Sacrificing Short-Term Spoils for Eternal Wealth

Sermon Titled “A Tale of Two Kings” (Genesis 14) – June 16th, 2013

In Genesis 14, Abram’s nephew Lot is carried off by four hostile kings, but later pursued and rescued by Abram and 318 of his best fighting men. When Abram returns with Lot, as well as those captured with him and all of their possessions, the King of Sodom strategically suggests to Abram that he keep all of the possessions and return just the people. Why? Because he probably had the good sense to realize that Abram would make a better ally than enemy.

Abram had already sworn allegiance to another king however, King Melchizedek of Salem, who was also priest of the most High God. In response to Melchizedek’s blessing upon him, Abram gave to him a tenth of all he had and vowed to accept nothing from King Bera of Sodom.

To put all of this into a more time-relevant context, we can use this story to encourage us to choose God’s blessings (and His ways), versus the tangible commodities offered by the world, along with its seductive but misleading ways.

In Pastor Reimer’s explanation of this passage of scripture, he made reference to the following quote:

  • Sin takes you further than you want to go, it makes you stay longer than you want to stay, and costs you more than you want to pay.

This quote made me think of the many times that my husband has jokingly insisted that I should have been named Jiminy Cricket. I once used one of the pens at church to write notes with, and later realized that I had taken the pen home with me; the following week I returned it. On another occasion, while traveling, I received a compensatory gift voucher from the airline I flew with because they thought their entertainment system was not going to be available during the flight. Before take-off however, the entertainment system was repaired and we were able to watch movies after all. I could have still redeemed the voucher but I chose not to. It’s these small acts that have prompted my husband to make fun of me and call me Jiminy Cricket.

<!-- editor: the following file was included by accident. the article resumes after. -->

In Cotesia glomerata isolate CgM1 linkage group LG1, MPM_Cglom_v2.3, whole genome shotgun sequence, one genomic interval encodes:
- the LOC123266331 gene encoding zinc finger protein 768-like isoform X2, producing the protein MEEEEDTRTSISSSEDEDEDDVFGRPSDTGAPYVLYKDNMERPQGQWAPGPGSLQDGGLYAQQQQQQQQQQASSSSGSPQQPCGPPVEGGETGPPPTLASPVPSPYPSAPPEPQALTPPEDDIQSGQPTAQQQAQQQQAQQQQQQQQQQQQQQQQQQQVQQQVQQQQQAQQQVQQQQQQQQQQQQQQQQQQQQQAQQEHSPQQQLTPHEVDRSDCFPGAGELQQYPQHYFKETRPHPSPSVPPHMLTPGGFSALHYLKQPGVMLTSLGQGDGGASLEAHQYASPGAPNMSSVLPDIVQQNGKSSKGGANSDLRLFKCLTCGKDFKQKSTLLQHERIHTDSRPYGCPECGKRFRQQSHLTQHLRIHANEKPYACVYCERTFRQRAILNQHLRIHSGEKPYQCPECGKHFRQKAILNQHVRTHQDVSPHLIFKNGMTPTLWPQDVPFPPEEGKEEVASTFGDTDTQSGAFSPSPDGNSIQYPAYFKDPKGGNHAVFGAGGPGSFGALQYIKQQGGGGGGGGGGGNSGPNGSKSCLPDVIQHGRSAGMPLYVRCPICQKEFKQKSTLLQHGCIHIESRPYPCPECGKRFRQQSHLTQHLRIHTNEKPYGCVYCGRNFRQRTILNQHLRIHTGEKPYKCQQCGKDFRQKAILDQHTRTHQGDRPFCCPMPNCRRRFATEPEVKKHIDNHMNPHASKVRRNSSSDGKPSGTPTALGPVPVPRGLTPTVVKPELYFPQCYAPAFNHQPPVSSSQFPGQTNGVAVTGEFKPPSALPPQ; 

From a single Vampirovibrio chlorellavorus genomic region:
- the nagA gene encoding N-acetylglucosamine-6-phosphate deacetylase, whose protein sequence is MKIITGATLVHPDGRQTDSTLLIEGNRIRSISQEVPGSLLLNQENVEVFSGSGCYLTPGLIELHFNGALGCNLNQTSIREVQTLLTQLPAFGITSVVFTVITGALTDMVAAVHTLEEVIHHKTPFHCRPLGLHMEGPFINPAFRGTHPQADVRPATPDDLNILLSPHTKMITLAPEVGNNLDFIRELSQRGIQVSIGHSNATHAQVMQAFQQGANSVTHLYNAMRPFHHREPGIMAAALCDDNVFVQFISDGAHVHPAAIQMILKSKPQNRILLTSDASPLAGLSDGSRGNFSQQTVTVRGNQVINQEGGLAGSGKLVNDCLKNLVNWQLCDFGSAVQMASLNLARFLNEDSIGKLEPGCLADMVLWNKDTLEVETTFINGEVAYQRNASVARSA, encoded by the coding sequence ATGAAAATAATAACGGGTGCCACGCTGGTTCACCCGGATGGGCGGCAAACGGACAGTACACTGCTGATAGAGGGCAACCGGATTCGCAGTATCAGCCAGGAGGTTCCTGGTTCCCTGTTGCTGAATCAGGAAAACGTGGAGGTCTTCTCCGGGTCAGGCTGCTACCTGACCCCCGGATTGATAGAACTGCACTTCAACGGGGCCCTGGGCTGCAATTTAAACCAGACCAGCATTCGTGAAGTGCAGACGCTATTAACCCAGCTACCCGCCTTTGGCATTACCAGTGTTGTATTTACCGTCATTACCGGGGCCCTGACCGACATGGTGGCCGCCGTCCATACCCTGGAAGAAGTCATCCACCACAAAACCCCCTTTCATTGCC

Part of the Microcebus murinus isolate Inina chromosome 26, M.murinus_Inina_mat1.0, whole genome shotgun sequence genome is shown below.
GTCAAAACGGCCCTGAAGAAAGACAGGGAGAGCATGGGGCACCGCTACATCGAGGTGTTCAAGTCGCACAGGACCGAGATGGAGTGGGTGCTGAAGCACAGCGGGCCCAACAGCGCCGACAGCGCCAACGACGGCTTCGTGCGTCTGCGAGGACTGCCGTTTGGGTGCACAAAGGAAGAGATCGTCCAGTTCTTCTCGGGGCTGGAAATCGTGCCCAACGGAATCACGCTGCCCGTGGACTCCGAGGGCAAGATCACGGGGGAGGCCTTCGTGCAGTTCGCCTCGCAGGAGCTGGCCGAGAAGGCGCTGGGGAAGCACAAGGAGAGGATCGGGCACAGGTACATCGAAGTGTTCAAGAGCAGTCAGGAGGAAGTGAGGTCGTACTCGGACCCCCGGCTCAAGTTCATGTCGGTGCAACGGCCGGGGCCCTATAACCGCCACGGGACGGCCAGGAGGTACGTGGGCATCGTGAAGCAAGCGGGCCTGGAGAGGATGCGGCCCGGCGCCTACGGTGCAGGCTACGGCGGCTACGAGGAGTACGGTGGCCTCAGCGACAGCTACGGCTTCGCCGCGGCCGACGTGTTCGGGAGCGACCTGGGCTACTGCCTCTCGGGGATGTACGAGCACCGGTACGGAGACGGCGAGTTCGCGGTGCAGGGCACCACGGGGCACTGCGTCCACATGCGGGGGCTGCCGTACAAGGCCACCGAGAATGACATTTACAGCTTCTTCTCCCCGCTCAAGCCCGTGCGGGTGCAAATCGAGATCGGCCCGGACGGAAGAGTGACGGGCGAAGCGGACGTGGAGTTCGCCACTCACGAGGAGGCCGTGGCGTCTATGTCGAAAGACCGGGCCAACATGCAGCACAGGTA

But here’s the reason why I choose to do things that may seem foolish and unnecessary to others. First of all, there’s an element of moral integrity involved. Abram, for example, was legally entitled to keep the possessions that he and his men had retrieved, but he knew that in doing so he would enter into fellowship with a king who was irrefutably living in sin. I too, could choose to take or keep things that fall into my possession by default (even things like the extra change given to me by a cashier who miscounted, or the IPod someone lost – their loss, my gain, right?), but there is a moral and spiritual obligation that tells me not to.

greed

Furthermore, and this is getting back to where I was going with the quote mentioned above, it’s the small acts of sin that lead to bigger acts of sin. Luke 16:10 says, “Whoever can be trusted with very little can also be trusted with much, and whoever is dishonest with very little will also be dishonest with much.” If you don’t believe this, just think of the kid who tells a lie, then tells another lie, and another lie, until eventually there is no conviction and lying becomes the norm. Or think of the adulterous spouse, who started out by entertaining a few harmless thoughts, which progressed to a little harmless flirting, and eventually turned into a full-blown affair.

The tale of two kings demonstrates how easy it is to fall into a life of sin when we take from the “wrong” king. In other words, we are warned that even though we are often entitled to carnal gifts and opportunities that may seem harmless at first, we would be wise to reject them. It is the accumulation and pursuit of such things that will eventually lead to our downfall, and our best defense is to just say “No!”

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